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The Amazing Spider-Man 2 – Movie Review

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The Amazing Spider-Man 2 – Movie Review

Rating: B (Good)

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There’s an attitude that exists where if a franchise creates a disappointing movie, there is little chance subsequent installments will be worth the wait. The idea is that the only way to salvage the series is to replace the director and start the whole thing anew, something which is very common place in Hollywood these days, especially in the superhero genre. The Amazing Spider-Man, itself a reboot of the Sam Raimi trilogy, was a downer of a picture with an unlikeable lead, little chemistry between the love interests and a dull villain. Despite director Marc Webb and the rest of the principal cast staying on board for the sequel, The Amazing Spider-Man 2 is a vast improvement. It fixes all of the issues I had with its predecessor and creates a fun comic book adventure worthy of its iconic hero. The first one had trouble differentiating itself from Raimi’s movies, but this new chapter actually becomes its own beast.

Peter Parker was difficult to sympathise with in the previous installment, his quips coming off as mean-spirited and Andrew Garfield’s performance lacking any charm or relatability. From the very first scene in The Amazing Spider-Man 2, the little jokes and one-liners are actually humourous and he’s immediately the character so popular on the comic book pages. While he struggled with the role the last time around, Garfield is a lot more confident, funny and likeable here. Whether he’s swinging through New York or simply living his day-to-day life, this Peter actually resembles somebody you would want to spend a day with. As a result, his chemistry with Emma Stone’s Gwen Stacy is much more endearing. Stone is, of course, a delight as Gwen and the repertoire between the two of them is very sweet. There’s some excellent back-and-forth banter that produces the necessary laughter, while also developing their relationship. This romance has a lot of genuine heart and emotion to it and both actors nicely portray their love for one another. The best scenes are probably those involving these two characters, rather than the big baddie battles. The Amazing Spider-Man 2 understands that you need protagonists worth caring about, otherwise the spectacle doesn’t thrill and excite as much.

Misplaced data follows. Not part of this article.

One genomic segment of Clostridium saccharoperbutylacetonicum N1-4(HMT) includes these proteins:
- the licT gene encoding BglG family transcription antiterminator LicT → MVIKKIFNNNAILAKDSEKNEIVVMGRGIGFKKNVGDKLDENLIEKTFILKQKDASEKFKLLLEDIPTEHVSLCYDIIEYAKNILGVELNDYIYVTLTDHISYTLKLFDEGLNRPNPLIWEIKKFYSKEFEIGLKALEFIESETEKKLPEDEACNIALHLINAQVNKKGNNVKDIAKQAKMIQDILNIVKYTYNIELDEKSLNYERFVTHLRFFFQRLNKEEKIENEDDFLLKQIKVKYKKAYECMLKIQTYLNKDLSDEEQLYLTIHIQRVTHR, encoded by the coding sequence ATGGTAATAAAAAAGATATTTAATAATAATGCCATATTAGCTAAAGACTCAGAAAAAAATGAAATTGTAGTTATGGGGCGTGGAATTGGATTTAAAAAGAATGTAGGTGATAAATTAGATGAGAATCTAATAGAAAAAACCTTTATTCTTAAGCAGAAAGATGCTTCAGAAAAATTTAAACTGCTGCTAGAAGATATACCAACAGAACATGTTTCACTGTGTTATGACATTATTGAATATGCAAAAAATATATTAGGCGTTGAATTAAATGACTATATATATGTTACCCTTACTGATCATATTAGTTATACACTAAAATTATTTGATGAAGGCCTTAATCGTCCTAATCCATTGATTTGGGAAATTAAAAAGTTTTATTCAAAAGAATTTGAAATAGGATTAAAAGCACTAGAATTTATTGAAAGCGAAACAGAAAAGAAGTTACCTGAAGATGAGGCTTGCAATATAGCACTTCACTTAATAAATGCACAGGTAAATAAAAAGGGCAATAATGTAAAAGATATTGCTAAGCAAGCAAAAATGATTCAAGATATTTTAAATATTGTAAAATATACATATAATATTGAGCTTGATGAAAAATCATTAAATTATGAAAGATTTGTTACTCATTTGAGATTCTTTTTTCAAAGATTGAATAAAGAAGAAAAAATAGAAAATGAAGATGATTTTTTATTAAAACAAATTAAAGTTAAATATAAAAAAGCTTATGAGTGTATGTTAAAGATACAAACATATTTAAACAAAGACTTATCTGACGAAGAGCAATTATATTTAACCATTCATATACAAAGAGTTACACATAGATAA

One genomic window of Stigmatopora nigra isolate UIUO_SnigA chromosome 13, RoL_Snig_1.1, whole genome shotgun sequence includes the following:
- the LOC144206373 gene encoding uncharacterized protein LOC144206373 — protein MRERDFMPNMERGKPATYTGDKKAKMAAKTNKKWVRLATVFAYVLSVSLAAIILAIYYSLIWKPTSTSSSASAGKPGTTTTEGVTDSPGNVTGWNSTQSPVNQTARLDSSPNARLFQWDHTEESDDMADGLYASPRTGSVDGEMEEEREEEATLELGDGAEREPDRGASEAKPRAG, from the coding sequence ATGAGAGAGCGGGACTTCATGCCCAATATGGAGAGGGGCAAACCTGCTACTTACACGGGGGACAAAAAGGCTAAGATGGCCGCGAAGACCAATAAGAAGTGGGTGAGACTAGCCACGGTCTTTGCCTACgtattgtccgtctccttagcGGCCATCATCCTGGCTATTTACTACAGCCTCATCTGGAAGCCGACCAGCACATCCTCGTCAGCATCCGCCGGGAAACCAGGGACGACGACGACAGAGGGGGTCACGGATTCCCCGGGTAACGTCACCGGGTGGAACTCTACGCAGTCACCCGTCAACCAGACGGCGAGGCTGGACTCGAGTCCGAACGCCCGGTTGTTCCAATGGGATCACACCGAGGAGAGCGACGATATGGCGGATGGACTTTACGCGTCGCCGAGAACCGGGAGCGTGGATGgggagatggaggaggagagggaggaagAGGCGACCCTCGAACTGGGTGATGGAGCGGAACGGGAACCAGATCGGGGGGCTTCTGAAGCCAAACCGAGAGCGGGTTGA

Despite having to juggle two major villains, Marc Webb manages to carefully give each enough screen time to properly develop and become intimating threats. Electro has the classic Spider-Man villain origin of the regular chap who means well, but ultimately becomes an evil force through a freak accident. However, in an interesting twist, he is written as a fanboy for the tight-wearing superhero, which adds a interesting dimension to him. Jamie Foxx does well in playing his meek and obsessive side and his eventual hatred for Spider-Man is a natural change that the screenplay carefully glides towards. His electricity chewing powers are quite appropriate for a New York-set story and it creates real stakes, with Webb and the writers crafting both creative and almost frightening ways for his new abilities to harm helpless citizens. That it affects Spider-Man in regards to both his powers and his humanity is an important element in making Electro a worthy foe.